Bad news doesn’t travel uphill
Why leaders need to reconnect with the reality of work through employee listening.
The organisations we work with at Peachy Mondays are diverse; large and small; from a wide range of sectors; and located in over 60 countries. The questions that our clients ask and the feedback from their employees vary enormously, but we have discovered one universal truth: leaders are always more positive than their employees.
What can explain this disconnect? Why are leaders so detached from the reality of work?
Our aversion to loss
In 2002, Daniel Kahneman won the Nobel Memorial Prize in Economics for his work on Prospect Theory. Prospect Theory assumes that losses and gains are valued differently. For example, if you were to challenge a person to a coin toss, heads you win £5, tails you lose £5, they are unlikely to accept. Typically, the size of the gain has to be at least twice the size of the loss before an individual will take a risk.
Our aversion to loss isn’t solely focused on the financial. We are also twice as likely to share good news as we are to share bad news.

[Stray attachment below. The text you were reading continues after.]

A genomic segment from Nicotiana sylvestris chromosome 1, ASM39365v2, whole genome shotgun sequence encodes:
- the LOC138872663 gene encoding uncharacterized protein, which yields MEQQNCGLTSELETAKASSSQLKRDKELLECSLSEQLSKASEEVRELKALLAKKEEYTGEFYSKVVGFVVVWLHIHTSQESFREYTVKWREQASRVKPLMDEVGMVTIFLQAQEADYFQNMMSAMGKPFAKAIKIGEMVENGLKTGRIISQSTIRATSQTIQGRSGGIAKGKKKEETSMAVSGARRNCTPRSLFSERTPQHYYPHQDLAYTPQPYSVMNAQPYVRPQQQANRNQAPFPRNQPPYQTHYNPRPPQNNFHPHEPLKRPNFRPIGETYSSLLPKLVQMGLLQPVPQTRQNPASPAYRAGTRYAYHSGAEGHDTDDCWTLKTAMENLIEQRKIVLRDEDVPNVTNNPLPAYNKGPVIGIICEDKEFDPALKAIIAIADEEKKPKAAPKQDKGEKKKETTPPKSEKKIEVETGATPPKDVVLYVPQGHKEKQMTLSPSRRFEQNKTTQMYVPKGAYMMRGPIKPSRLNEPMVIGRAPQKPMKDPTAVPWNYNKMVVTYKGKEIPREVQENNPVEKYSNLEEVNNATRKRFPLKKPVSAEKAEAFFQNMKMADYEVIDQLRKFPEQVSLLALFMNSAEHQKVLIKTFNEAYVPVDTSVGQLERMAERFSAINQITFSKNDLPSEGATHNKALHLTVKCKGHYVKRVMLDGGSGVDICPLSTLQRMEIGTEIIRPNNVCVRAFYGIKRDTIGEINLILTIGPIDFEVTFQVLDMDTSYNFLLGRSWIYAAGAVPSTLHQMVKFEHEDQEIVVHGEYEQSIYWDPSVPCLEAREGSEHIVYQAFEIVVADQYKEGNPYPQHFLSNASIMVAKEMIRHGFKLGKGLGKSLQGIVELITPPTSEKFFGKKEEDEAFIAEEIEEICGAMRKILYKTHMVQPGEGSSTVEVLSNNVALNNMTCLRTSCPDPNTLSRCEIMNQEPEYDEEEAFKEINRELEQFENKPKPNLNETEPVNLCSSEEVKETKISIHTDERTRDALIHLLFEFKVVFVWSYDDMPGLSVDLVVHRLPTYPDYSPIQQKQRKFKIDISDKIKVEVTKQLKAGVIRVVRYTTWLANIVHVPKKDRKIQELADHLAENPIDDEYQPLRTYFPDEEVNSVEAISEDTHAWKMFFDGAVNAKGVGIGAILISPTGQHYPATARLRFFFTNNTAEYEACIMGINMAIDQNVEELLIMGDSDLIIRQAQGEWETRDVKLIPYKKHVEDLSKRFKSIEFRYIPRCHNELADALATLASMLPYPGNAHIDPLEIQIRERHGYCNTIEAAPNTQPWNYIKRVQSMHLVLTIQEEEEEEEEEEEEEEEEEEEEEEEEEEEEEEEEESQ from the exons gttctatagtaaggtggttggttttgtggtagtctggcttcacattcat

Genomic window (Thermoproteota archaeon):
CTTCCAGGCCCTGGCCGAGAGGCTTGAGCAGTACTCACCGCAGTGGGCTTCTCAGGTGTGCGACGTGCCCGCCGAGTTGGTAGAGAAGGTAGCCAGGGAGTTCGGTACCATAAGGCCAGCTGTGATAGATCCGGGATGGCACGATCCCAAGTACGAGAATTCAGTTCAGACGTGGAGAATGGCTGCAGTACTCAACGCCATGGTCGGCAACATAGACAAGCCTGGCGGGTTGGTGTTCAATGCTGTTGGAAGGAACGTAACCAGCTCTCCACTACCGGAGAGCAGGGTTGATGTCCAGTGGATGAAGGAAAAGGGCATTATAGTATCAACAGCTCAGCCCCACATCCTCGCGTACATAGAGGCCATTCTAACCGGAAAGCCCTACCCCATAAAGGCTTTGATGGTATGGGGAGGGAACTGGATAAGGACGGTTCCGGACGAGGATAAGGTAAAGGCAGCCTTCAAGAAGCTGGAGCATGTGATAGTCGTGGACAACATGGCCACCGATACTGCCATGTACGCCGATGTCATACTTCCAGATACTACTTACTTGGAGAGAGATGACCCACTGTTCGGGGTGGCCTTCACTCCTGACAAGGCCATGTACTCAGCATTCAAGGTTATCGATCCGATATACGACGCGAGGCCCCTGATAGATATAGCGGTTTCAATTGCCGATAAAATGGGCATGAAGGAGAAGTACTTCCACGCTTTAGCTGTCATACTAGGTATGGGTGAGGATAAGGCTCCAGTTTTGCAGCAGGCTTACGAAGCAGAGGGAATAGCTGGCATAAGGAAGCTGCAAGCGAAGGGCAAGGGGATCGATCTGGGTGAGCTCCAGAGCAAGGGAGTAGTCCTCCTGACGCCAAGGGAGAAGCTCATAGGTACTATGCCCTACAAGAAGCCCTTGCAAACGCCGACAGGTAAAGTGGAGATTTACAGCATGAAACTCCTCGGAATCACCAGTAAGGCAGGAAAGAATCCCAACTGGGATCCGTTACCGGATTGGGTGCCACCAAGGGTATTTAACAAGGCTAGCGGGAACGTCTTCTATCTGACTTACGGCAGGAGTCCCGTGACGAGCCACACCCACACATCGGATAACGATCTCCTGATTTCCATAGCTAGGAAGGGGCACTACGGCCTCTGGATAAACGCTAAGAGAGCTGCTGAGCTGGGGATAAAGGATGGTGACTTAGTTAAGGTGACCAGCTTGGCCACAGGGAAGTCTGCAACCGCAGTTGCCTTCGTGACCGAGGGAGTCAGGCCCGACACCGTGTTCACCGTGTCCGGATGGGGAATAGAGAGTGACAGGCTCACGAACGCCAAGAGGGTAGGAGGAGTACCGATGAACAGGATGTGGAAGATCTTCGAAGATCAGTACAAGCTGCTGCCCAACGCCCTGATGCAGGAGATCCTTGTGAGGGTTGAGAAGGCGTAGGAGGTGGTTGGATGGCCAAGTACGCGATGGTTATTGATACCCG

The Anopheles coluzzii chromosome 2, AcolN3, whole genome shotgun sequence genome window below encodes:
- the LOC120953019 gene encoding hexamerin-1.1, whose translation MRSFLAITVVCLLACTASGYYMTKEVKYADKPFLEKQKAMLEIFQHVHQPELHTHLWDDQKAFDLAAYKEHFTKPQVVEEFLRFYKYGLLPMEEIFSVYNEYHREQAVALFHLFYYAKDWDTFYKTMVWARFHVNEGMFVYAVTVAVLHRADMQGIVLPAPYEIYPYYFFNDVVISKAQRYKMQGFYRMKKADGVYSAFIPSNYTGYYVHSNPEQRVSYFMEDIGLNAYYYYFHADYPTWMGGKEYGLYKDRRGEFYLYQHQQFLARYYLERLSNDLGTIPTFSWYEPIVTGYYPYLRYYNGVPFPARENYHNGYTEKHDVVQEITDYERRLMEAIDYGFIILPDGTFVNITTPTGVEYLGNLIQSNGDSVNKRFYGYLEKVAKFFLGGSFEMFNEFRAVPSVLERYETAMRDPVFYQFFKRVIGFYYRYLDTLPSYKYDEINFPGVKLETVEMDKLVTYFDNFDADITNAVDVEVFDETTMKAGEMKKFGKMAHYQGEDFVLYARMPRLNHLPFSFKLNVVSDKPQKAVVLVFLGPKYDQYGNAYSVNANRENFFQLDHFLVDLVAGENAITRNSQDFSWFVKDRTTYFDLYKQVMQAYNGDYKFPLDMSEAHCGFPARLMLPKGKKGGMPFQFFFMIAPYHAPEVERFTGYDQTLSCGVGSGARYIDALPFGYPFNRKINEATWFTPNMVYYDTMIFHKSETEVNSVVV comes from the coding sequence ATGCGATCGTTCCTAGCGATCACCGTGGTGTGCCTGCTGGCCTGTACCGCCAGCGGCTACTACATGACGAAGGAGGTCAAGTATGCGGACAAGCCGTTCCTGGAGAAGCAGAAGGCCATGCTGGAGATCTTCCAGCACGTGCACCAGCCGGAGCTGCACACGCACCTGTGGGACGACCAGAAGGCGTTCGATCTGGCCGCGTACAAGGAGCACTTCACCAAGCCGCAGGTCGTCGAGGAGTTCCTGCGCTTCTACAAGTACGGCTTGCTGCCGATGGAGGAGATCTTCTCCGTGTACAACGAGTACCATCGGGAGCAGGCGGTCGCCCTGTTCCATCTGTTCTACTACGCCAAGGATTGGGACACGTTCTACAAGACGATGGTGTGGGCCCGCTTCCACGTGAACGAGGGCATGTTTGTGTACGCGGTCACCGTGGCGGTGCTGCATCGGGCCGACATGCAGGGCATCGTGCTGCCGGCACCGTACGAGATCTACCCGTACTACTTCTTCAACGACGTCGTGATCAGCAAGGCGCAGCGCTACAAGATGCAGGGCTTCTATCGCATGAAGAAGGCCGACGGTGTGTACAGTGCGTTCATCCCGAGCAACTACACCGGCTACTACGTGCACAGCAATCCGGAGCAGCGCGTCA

So how can we reconnect leaders to the reality of work?
Continuous employee listening
Employee listening is vital. Giving employees an anonymous voice makes it easier – and safer – to speak up, which means that more insight reaches the eyes and ears of senior leaders. In fact, using Peachy Mondays’ Targeted Anonymous DialogueTM feature, leaders and managers can conduct follow-up conversations in real time to get to the bottom of issues and identify actions that can be taken.
However, with the current pace of organisational change and more demanding employees, the frequency of listening is also crucial if leaders are to spot potential issues or concerns in a timely manner.
Employee listening is the ‘cheapest smoke alarm leaders can install’ (to coin a phrase from employee engagement expert David MacLeod). The annual employee engagement survey isn’t enough. Pulses that are well-targeted and cross-functional, combined with other sources of data (in-person for example, via one-to-ones and team meetings) must form part of an organisation’s employee listening strategy if it is to be truly holistic.
Be mindful of survey-fatigue though; employees won’t engage in the feedback process if they don’t see action being taken. You must decide a frequency of feedback-gathering that matches your ability to take action.
We can help you review and develop your employee listening strategy. If you’re a senior leader and would like to know what is really going on in your organisation, get in touch to see how Peachy Mondays can provide your employees with a voice.
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